Set of grips – the right and left hands can be used together in the form of a set of way of gripping. One hand might act as a strong connection to the opponent for holding, bending, blocking etc while the other hand might be used primarily to turn or rotate your opponent onto his back during a throwing attempt.
Right hand grips – when a player uses his right hand as the strong controlling hand and his left hand more as a support.
Left hand grips – when a player uses his left hand as the strong controlling hand and his right hand more as a support.
Different ways to grip – some grips involve squeezing the jacket or wrapping tightly around the opponent’s wrist for example while other grips might be quite loose, hanging on the jacket sleeve or hooked on to his belt. There are many ways to apply grips.
Targets – the jacket above the belt, the body (but not to be used as direct leg catches) and the belt.
Basic system – the fundamental gripping system involves grip taking and grip breaking.
Grip taking – the action of securing a grip on your opponent. Aspects such as getting the grip, improving the value and using the grip.
Grip breaking – the action of delaying, avoiding, reducing the value of and partially or completely breaking of an opponent’s grip.
Preferred grip – This is a useful and practical way of thinking about gripping. The grip set that you prefer and adopt most frequently because you have already found it to be the most comfortable or successful for your type of judo (in technical and tactical terms).
Grip value – depending on what ‘tasks’ you can perform with a particular grip it could be considered a low or high in value. This important theoretical concept has great tactical value in that you can use your high value grip but you should consider releasing or raising the value (potential) benefit of that other grip from low to high. Remember it has been alleged that “gripping can contribute up to 70% of the success of as throw”.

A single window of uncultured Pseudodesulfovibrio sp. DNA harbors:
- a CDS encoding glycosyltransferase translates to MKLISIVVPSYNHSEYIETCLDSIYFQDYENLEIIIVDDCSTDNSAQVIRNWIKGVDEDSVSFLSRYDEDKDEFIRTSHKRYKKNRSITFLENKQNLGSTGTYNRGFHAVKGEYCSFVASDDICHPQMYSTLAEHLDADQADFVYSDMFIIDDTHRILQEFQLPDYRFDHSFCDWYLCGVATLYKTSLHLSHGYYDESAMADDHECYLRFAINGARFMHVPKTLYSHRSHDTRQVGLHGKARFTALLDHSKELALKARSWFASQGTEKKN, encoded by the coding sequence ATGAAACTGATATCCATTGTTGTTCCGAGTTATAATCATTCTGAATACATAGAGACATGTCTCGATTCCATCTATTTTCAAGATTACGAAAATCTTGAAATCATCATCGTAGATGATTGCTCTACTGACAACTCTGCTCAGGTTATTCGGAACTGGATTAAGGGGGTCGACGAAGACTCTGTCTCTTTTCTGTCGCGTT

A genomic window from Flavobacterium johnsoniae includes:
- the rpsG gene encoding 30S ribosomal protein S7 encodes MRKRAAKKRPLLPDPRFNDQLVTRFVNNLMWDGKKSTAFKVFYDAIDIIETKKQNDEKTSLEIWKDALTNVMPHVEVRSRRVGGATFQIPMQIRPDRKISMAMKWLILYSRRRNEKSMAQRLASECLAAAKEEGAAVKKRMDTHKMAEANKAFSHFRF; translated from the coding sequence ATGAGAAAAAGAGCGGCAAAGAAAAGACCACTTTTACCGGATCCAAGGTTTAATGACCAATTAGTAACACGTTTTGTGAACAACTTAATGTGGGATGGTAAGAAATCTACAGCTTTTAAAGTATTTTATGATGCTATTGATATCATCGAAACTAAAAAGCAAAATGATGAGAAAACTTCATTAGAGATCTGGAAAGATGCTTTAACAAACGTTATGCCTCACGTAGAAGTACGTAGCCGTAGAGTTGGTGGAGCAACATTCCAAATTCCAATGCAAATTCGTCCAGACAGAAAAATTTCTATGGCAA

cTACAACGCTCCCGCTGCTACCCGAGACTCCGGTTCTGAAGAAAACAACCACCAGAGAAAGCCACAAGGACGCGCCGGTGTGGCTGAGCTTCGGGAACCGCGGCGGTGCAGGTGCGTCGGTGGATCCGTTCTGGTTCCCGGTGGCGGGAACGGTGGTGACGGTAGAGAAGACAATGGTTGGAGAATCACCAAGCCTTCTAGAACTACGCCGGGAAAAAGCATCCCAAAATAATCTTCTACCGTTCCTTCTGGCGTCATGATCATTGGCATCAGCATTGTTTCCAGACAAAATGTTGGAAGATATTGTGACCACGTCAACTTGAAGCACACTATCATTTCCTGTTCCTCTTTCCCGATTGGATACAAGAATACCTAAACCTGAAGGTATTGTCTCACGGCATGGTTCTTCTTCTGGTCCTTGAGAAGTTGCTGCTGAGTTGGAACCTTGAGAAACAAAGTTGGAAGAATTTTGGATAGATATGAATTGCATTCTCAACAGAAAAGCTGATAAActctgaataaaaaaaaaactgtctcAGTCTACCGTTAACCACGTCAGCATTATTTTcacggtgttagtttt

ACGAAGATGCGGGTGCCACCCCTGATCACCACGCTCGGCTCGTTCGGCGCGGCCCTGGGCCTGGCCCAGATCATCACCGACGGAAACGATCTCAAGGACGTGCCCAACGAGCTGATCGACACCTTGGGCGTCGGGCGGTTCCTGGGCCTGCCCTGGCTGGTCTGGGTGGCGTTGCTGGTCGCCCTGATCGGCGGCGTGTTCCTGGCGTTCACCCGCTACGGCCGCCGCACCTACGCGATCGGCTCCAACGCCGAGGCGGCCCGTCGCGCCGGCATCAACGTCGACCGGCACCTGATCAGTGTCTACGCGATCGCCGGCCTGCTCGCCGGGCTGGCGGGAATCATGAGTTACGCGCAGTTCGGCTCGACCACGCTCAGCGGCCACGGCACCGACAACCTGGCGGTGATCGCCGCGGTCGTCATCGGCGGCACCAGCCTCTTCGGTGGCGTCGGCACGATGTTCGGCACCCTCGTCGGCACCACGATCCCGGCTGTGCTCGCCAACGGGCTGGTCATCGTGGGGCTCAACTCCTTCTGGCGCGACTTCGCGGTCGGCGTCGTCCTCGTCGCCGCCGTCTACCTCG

Timing – there are four distinct aspects to timing of grips
(a) Real time – gripping immediately or delaying taking a grip
(b) Speed of actual hand movement when taking a grip
(c) Sequence of gripping for example right hand grips first followed by the left hand or vice versa.
(d) Short duration and longer duration grips. Although we are generally talking here in terms of seconds this can and will make a difference during a contest.
Part Two – Intermediate level
The competition environment - the sort of words that are appropriate here are;
Opponent, referee, judges, timekeepers, recorders, audience, noise, pressure, stress, physical confrontation, target to win the contest, scores, penalties, rules, mat allocation, blue belt or white belt, announcer, competition schedule, competition elimination system, warm up area, contest duration etc
The contest environment is very dynamic – changing all the time.
Purpose of gripping;
-       Conform to current judo competition rules
-       Have contact with your opponent
-       Control your opponent and at the same time to stop him  from controlling you
-       Sense/or feel his strengths and weaknesses
-       Early warning of his intended actions/reactions
-       Make a technical/physical link for throwing skills and transition into ne-waza.
-       Allow you to carry out tasks i.e. turning him, blocking, pushing, pulling etc
Methods for grip taking
-       Quickly or slowly
-       Strongly or normally
-       Directly or indirectly
Different grips sets that can be used
-       Right sided
-       Left sided
-       Cross gripping
-       Central two handed gripping (lapels or wrists)
-       Gripping behind the jacket etc, etc, etc
-       Belt grip
-       Triceps grips
-       Etc
Work rate
Simply a measure of exactly how much physical and mental effort you put into your gripping in a contest environment. This type of idea allows you use it as an analytical tool meaning that you can make judgements and maybe use it to influence the current amount of effort that you make an encourage you to ‘raise your game’.
Due to the very nature of a judo fight players will often be in an unstable situation and either slightly off balance or potentially about to be off balance. The reaction is constant adjustments to retain the essential stability. This aspect is where a good understanding of space between players, posture, stance, movement patterns and pace becomes necessary.
Pure mathematics in gripping
The simple logic to apply is as follows: